On March 24, the Michigan Department of Treasury announced that $42.2 million in cannabis excise tax funds will be given to various cities, townships and counties in Michigan. These funds were collected during the 2021 fiscal year, with eligible municipalities and counties receiving funds for having retail stores or microbusinesses within its boundaries.
Michigan’s Marijuana Regulatory Agency Executive Director Andrew Brisbo shared that he’s proud to see how the state’s cannabis income is contributing to local communities. “It’s rewarding to see that the agency’s balanced regulatory approach is effectively protecting consumers while still allowing Michigan businesses to grow and thrive,” said Brisbo. “The funding provided directly to local governments—and the thousands of jobs created across the state—show that Michigan is leading the way in the cannabis industry.” Each municipality or county is eligible to “receive more than $56,400 for every licensed retail store and microbusiness located within its jurisdiction.”
The $42.2 million cannabis tax funds were collected from a total of 374 cannabis business licensees across the state, and will be divided between 62 cities, 15 villages, 33 townships and 53 counties. State Treasurer Rachael Eubanks said in a press release that these funds will be given to the chosen municipalities and counties soon. “The Michigan Department of Treasury will distribute these dollars as soon as practical to eligible local units of government,” said Eubanks. “The doubling of this year’s payment amounts will have a larger impact on local government budgets.”
Through the state’s 10% cannabis excise tax, over $111 million was collected in 2021 with a total of $172 million available for allocation. Additionally, $49.3 million was set aside for the School Aid Fund for K-12 education, and $49.3 million went toward the Michigan Transportation Fund.
In 2021, $10 million of the state’s cannabis excise tax funds were sent out to 100 municipalities (38 cities, seven villages, 21 townships and 38 counties). “The team at the Marijuana Regulatory Agency did a tremendous job getting the adult-use licensing program established and operating efficiently,” said Brisbo in 2021. “Infusing over $28,000 per retailer and microbusiness into local government budgets across the state is very impactful and shows how strong and successful the industry is becoming.”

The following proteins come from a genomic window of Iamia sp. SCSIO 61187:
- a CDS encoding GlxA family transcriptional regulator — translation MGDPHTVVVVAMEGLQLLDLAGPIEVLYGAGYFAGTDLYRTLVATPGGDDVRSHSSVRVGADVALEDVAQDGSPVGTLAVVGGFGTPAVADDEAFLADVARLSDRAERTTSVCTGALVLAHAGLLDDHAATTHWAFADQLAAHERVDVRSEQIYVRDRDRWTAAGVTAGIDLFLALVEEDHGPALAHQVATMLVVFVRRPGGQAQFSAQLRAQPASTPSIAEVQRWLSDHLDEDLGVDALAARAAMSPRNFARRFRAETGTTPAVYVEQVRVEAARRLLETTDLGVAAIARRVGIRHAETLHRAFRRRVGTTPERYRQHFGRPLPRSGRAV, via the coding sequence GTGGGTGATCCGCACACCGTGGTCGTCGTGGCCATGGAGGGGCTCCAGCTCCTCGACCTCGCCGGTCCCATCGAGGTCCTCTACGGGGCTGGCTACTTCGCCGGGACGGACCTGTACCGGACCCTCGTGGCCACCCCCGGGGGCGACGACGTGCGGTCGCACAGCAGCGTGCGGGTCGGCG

The state is also welcoming its first cannabis consumption lounge in Hazel Park, called Hot Box Social, owned by Trucenta. “We are honored that Michigan has awarded us the state’s first license for a consumption lounge,” said Trucenta Chief Information Officer Nowfal Akash. “Our plan is to first use the space for corporate, social, and special events. Come summer, we’ll start scheduling events so the public can experience Hot Box Social with consumption-friendly activities like social gatherings, educational opportunities, and arts-focused activities.”
In the meantime, the High Times Cannabis Cup People’s Choice Edition has also returned to Michigan. While the competitor submission window has passed, judge kits will be available to the state starting on April 16. “While the majority of America is working from home, or not working at all, we now have the opportunity to test and rank quality cannabis products from a wide range of producers from the comfort of our own home to help crown the best in each state,” said Mark Kazinec, High Times Director of Competitions & Events. “For brands, this is the best way to get your product into the hands of hundreds of new consumers and get real feedback, especially in a time of no live events. For Judges, this is the best job you’ll ever have, and the best way to see which products work best for you.”
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Cannabis sales continue to benefit local communities with excise tax funds being given to eligible cities, towns and counties in Michigan.
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